If we assume that a God could possibly exist then there are three basic options for how God and the world interrelate. The first is called Pantheism. Pantheism basically says that God and the world are one and the same. God is everything that exists and everything that exists is part of God. If we were to picture God and the world as two circles drawn on a piece of paper, then pantheism would have both circles completely overlapping. This is what I call the Star Wars God, he's like the Force, permeating everything. But that's not the kind of God I believe in.
The second option is called Deism. Deism sees the two circles of God and the world as completely separate, with no overlap at all. The realm of God's activity (i.e the "supernatural") is completely different than the natural realm and vice versa. Some deists say that God doesn't interact or interfere with the natural world at all, while some say that if he does interact it is always as an outside force "breaking in" in what we would call miraculous (i.e. unnatural) ways, but that these interventions are rare and unpredictable. We could picture this kind of divine intervention as as an arrow going from the God circle to the world circle, though perhaps with a dotted line to indicate their infrequency.
Most of the criticisms I hear from atheists about the lack of evidence for God's existence seem to be assuming a deist God. Everyone seems to be looking for evidence of some outside supernatural force breaking into our world in some miraculous, extraordinary way. Of course, it makes sense to assume this since most Christians even, at least since the Enlightenment, are essentially deists. We have slipped into this mindset of thinking about God and nature as operating in two completely different spheres of existence, so that God is reduced to being the "God of the gaps", i.e. whatever phenomenon science can't yet explain is where we insert God. But personally I think this is a very poor way of thinking about God.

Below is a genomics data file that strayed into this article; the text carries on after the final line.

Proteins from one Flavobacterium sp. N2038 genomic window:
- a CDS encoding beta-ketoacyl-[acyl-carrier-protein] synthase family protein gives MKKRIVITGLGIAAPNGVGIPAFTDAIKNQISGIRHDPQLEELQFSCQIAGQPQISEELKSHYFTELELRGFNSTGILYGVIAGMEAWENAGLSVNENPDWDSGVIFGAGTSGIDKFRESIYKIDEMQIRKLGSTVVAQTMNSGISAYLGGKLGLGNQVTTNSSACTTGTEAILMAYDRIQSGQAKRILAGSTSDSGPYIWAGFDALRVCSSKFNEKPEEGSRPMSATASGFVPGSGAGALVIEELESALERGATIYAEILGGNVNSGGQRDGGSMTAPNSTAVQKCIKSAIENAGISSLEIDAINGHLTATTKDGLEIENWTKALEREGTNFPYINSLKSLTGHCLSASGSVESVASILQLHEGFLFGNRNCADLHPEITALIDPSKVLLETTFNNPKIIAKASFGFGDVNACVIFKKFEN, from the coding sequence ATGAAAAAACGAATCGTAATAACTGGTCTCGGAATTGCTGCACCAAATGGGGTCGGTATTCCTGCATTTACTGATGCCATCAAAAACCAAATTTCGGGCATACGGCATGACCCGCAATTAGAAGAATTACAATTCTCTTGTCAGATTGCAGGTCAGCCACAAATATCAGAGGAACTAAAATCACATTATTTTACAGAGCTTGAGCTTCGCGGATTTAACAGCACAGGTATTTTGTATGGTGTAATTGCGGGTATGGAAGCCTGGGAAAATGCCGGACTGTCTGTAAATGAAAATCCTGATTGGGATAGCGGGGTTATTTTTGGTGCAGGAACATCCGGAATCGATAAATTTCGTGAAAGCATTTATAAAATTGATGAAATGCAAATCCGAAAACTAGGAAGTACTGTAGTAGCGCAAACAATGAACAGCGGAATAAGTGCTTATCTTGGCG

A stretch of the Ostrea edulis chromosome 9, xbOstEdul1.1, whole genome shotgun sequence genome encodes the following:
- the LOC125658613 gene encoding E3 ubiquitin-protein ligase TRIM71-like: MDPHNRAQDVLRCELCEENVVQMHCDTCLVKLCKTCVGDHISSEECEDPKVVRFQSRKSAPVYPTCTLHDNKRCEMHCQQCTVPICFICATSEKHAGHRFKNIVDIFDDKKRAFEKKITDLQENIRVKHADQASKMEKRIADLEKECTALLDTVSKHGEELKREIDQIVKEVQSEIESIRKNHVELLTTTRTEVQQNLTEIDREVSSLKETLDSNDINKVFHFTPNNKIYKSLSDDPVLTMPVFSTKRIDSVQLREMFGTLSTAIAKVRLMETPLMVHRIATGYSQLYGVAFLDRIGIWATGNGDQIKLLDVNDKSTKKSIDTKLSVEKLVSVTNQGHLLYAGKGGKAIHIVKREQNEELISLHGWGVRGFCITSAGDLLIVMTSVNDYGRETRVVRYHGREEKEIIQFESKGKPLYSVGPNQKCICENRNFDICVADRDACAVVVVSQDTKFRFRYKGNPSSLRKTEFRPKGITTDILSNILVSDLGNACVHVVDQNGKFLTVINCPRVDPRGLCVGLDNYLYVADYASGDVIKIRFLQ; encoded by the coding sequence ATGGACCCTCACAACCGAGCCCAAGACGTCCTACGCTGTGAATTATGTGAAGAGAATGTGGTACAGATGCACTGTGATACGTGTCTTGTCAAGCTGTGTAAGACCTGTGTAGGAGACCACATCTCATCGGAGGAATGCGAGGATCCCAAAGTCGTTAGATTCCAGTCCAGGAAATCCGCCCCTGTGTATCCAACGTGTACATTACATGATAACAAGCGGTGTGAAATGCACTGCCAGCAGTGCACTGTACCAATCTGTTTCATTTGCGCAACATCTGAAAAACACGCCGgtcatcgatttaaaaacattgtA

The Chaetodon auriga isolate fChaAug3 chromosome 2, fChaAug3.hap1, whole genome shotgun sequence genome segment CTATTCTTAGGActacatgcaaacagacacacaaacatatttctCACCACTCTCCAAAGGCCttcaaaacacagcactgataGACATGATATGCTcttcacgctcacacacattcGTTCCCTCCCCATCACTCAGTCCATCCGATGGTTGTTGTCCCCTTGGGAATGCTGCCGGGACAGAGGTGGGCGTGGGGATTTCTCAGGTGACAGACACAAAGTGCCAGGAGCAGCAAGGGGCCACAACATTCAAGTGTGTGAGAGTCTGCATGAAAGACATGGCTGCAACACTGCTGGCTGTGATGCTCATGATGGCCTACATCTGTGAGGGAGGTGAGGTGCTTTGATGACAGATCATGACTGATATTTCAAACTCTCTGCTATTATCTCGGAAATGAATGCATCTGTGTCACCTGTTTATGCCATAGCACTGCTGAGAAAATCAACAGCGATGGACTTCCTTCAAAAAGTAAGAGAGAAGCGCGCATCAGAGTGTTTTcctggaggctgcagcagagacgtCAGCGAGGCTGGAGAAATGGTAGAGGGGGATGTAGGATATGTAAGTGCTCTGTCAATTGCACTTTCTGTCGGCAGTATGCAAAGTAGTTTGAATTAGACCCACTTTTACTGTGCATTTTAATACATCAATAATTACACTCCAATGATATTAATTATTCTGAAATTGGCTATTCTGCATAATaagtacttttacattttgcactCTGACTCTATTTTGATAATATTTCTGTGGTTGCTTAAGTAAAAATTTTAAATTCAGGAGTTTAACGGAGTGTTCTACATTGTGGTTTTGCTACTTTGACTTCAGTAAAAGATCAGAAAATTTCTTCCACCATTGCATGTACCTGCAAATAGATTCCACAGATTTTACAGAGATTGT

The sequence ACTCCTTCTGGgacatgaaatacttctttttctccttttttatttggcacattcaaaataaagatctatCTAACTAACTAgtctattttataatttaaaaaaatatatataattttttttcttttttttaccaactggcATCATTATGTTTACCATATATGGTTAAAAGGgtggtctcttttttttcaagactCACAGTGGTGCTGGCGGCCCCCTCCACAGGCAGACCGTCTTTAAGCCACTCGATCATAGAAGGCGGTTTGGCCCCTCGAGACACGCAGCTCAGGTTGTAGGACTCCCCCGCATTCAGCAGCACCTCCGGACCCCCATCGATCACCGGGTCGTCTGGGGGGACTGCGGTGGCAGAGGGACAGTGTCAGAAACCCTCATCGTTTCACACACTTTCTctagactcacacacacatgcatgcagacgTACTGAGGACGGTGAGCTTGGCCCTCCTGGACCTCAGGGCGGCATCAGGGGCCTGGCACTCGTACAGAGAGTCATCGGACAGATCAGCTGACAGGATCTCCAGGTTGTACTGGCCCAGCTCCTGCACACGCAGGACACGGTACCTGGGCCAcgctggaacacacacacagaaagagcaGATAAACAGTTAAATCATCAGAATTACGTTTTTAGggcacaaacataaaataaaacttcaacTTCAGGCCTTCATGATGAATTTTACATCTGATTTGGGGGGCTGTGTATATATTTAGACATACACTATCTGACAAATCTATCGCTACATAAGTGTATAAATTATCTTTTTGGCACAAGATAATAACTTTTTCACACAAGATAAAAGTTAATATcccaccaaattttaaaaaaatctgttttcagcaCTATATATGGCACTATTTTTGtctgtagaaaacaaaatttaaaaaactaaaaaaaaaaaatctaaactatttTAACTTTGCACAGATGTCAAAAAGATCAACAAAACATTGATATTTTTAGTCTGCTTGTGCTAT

The third option, and the one I hold to, could, IMO, be called biblical theism. This view sees God and world not as merely identical, nor as completely separate, but as distinct but intricately intertwined, with many points of overlap. This world is God's creation, and so we see his presence in it. The emotions we feel when we marvel at the beauty and wonder of the natural world are just what we would expect to feel if we ourselves were made in the image of an artistic God who delights in the beauty and wonder of his own creations. The love that we experience in this life points us towards the belief that love is actually the foundational fact of the entire universe (for God is love). The feelings of spiritual connection, ecstasy and transcendence that people from every culture and religion (even some atheists) report having experienced at various times, could be a evidence that there is a spiritual dimension to our lives that is interwined, not separate from our natural existence (after all, I most often have those experiences in some of the most ordinary of circumstances - when I'm sitting on a hillside watching the sunset, or chatting around a campfire with close friends). And our experiences of injustice and brokenesss and our universal longings for the world to one day be made whole and right again is a hint that maybe there really is a "way things were meant to be" in an objective sense and not just in our utopian fantasies. Those hints and evidences are those points in our experience where God's realm and the natural realm intersect and overlap. They are what the Celtic mystics would have called "thin places". In fact a Celtic knot is probably the best way to represent this view of God and the world. Two distinct circles, but constantly overlapping and interwining to the point where you can hardly separate the one from the other.
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